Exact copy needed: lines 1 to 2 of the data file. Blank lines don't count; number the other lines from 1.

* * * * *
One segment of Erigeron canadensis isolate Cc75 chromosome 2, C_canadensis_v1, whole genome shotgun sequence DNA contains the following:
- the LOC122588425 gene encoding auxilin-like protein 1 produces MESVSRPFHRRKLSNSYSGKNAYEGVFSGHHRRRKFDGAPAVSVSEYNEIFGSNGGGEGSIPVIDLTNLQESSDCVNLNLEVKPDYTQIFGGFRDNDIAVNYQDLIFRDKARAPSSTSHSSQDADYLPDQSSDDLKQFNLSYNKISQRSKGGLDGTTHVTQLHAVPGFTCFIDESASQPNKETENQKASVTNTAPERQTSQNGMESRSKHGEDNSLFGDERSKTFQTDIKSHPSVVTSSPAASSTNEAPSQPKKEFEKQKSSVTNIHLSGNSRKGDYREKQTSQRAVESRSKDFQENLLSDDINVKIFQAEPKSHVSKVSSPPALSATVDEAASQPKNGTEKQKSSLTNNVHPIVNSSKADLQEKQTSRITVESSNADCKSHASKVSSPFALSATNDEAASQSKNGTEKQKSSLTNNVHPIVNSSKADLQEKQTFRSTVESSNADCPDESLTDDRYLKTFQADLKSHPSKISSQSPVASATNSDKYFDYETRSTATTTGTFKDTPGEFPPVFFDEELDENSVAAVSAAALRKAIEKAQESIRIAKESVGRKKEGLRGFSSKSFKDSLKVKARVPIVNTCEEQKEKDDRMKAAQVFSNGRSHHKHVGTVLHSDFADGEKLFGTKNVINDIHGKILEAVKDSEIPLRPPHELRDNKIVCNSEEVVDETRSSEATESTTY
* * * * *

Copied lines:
One segment of Erigeron canadensis isolate Cc75 chromosome 2, C_canadensis_v1, whole genome shotgun sequence DNA contains the following:
- the LOC122588425 gene encoding auxilin-like protein 1 produces MESVSRPFHRRKLSNSYSGKNAYEGVFSGHHRRRKFDGAPAVSVSEYNEIFGSNGGGEGSIPVIDLTNLQESSDCVNLNLEVKPDYTQIFGGFRDNDIAVNYQDLIFRDKARAPSSTSHSSQDADYLPDQSSDDLKQFNLSYNKISQRSKGGLDGTTHVTQLHAVPGFTCFIDESASQPNKETENQKASVTNTAPERQTSQNGMESRSKHGEDNSLFGDERSKTFQTDIKSHPSVVTSSPAASSTNEAPSQPKKEFEKQKSSVTNIHLSGNSRKGDYREKQTSQRAVESRSKDFQENLLSDDINVKIFQAEPKSHVSKVSSPPALSATVDEAASQPKNGTEKQKSSLTNNVHPIVNSSKADLQEKQTSRITVESSNADCKSHASKVSSPFALSATNDEAASQSKNGTEKQKSSLTNNVHPIVNSSKADLQEKQTFRSTVESSNADCPDESLTDDRYLKTFQADLKSHPSKISSQSPVASATNSDKYFDYETRSTATTTGTFKDTPGEFPPVFFDEELDENSVAAVSAAALRKAIEKAQESIRIAKESVGRKKEGLRGFSSKSFKDSLKVKARVPIVNTCEEQKEKDDRMKAAQVFSNGRSHHKHVGTVLHSDFADGEKLFGTKNVINDIHGKILEAVKDSEIPLRPPHELRDNKIVCNSEEVVDETRSSEATESTTY